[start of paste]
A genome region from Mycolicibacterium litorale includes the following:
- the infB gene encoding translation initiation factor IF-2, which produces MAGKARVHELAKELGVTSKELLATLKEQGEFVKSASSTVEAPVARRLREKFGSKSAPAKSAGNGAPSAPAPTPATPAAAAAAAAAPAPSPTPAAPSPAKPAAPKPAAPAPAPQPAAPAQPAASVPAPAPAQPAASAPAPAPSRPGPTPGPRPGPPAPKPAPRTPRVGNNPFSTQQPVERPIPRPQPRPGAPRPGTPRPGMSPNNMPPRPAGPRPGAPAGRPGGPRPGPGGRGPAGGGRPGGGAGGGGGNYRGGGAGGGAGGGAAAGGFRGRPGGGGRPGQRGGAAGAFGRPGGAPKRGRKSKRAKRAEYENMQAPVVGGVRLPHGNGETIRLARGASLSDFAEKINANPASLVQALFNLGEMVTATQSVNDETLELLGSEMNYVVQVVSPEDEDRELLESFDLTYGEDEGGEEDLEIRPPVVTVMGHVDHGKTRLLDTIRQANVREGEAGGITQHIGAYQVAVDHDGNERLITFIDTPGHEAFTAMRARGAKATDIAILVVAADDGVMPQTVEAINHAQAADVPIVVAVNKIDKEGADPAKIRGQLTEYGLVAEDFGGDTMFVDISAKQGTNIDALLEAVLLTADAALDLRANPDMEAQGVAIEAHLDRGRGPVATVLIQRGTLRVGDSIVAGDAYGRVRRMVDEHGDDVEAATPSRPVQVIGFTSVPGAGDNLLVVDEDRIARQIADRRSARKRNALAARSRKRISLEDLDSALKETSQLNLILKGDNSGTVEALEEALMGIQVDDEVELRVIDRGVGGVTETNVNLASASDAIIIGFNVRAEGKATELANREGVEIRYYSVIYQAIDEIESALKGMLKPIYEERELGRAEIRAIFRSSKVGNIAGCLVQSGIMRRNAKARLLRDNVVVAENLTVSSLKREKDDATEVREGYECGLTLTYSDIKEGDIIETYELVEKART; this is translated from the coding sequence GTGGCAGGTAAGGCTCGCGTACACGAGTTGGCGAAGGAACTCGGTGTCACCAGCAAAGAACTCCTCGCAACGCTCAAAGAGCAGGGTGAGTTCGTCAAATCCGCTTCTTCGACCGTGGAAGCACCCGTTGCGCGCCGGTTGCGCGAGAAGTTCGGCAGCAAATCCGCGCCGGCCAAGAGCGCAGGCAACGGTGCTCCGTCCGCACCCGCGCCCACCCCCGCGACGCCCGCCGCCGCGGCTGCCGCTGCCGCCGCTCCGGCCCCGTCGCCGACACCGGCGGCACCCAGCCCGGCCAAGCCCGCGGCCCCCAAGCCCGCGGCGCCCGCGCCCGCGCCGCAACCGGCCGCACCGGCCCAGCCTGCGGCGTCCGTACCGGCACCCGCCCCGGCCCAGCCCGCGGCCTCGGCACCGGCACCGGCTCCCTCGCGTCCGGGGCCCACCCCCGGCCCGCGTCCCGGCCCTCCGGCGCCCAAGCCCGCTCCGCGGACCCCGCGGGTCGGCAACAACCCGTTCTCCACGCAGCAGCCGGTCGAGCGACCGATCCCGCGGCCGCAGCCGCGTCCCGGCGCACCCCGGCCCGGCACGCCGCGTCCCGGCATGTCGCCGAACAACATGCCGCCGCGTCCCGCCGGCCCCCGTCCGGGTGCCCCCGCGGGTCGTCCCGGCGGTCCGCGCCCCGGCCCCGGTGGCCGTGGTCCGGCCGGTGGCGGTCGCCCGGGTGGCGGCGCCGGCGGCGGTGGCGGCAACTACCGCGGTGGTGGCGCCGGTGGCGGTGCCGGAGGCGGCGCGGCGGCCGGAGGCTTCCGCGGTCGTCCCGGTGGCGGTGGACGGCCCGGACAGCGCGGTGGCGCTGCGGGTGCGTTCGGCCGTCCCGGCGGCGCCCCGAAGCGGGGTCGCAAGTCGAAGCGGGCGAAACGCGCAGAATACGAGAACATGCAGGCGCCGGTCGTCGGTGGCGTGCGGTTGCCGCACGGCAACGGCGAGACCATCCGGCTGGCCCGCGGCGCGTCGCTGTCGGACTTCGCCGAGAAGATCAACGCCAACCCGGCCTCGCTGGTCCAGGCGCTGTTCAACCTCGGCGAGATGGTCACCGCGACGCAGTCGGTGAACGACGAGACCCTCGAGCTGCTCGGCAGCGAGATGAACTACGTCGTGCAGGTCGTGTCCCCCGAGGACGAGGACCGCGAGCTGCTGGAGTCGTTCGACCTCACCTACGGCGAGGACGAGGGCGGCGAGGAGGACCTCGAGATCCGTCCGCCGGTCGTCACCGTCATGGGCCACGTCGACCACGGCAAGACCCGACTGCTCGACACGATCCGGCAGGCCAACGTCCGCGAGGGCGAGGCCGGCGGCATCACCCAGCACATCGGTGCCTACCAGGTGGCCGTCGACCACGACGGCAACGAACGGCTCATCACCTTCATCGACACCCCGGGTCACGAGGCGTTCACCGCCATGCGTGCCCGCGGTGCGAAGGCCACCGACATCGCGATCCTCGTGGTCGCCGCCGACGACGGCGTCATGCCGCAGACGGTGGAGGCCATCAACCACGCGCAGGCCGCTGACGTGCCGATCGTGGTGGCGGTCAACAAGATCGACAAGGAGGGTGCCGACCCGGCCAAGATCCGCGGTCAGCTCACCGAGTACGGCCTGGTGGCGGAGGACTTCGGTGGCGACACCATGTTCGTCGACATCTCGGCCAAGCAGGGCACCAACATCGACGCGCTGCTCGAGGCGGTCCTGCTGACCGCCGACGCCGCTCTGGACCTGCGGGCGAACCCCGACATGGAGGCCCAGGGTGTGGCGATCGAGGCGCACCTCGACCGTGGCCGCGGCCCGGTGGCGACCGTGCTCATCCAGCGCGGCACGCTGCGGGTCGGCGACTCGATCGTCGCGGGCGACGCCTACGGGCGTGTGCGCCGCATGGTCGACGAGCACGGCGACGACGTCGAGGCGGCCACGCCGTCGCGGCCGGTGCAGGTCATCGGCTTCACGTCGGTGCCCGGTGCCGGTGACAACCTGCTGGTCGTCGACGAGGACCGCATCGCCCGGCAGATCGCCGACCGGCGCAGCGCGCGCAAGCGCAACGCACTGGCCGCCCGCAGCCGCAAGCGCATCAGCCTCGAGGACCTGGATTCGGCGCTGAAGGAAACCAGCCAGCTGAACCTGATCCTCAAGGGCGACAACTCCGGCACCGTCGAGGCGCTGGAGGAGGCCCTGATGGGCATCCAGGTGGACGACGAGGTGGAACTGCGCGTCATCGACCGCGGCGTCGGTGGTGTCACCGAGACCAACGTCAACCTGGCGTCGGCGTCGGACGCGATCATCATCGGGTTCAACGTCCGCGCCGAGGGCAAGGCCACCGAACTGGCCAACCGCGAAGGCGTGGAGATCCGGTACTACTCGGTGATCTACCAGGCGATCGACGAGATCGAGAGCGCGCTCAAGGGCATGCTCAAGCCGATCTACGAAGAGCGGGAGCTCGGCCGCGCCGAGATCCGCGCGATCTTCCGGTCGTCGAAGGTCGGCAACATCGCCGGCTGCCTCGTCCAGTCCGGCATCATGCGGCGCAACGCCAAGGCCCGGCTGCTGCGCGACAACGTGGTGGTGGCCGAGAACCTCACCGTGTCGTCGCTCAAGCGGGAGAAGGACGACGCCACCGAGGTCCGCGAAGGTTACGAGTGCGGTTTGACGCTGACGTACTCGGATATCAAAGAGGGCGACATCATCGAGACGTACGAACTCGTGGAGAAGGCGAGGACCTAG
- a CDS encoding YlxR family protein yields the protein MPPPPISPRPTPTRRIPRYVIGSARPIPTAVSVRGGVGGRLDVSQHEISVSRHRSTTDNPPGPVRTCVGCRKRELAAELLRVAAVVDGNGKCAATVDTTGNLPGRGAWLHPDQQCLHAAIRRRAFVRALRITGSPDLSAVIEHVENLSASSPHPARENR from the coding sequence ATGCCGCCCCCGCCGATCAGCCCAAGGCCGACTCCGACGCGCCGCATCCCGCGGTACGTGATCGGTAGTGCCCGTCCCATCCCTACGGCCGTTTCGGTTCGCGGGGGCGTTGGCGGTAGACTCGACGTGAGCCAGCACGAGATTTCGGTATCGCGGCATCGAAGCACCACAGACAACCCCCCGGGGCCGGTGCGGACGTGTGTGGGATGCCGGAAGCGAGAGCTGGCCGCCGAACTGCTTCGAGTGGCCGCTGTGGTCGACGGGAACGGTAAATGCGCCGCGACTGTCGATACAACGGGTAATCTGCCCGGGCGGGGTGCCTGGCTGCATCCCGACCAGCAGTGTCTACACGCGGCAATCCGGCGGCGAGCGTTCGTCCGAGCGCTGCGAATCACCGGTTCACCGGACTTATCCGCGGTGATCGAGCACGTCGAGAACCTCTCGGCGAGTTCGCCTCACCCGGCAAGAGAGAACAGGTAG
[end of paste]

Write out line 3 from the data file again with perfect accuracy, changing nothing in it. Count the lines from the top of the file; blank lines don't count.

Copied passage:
- a CDS encoding YlxR family protein yields the protein MPPPPISPRPTPTRRIPRYVIGSARPIPTAVSVRGGVGGRLDVSQHEISVSRHRSTTDNPPGPVRTCVGCRKRELAAELLRVAAVVDGNGKCAATVDTTGNLPGRGAWLHPDQQCLHAAIRRRAFVRALRITGSPDLSAVIEHVENLSASSPHPARENR from the coding sequence ATGCCGCCCCCGCCGATCAGCCCAAGGCCGACTCCGACGCGCCGCATCCCGCGGTACGTGATCGGTAGTGCCCGTCCCATCCCTACGGCCGTTTCGGTTCGCGGGGGCGTTGGCGGTAGACTCGACGTGAGCCAGCACGAGATTTCGGTATCGCGGCATCGAAGCACCACAGACAACCCCCCGGGGCCGGTGCGGACGTGTGTGGGATGCCGGAAGCGAGAGCTGGCCGCCGAACTGCTTCGAGTGGCCGCTGTGGTCGACGGGAACGGTAAATGCGCCGCGACTGTCGATACAACGGGTAATCTGCCCGGGCGGGGTGCCTGGCTGCATCCCGACCAGCAGTGTCTACACGCGGCAATCCGGCGGCGAGCGTTCGTCCGAGCGCTGCGAATCACCGGTTCACCGGACTTATCCGCGGTGATCGAGCACGTCGAGAACCTCTCGGCGAGTTCGCCTCACCCGGCAAGAGAGAACAGGTAG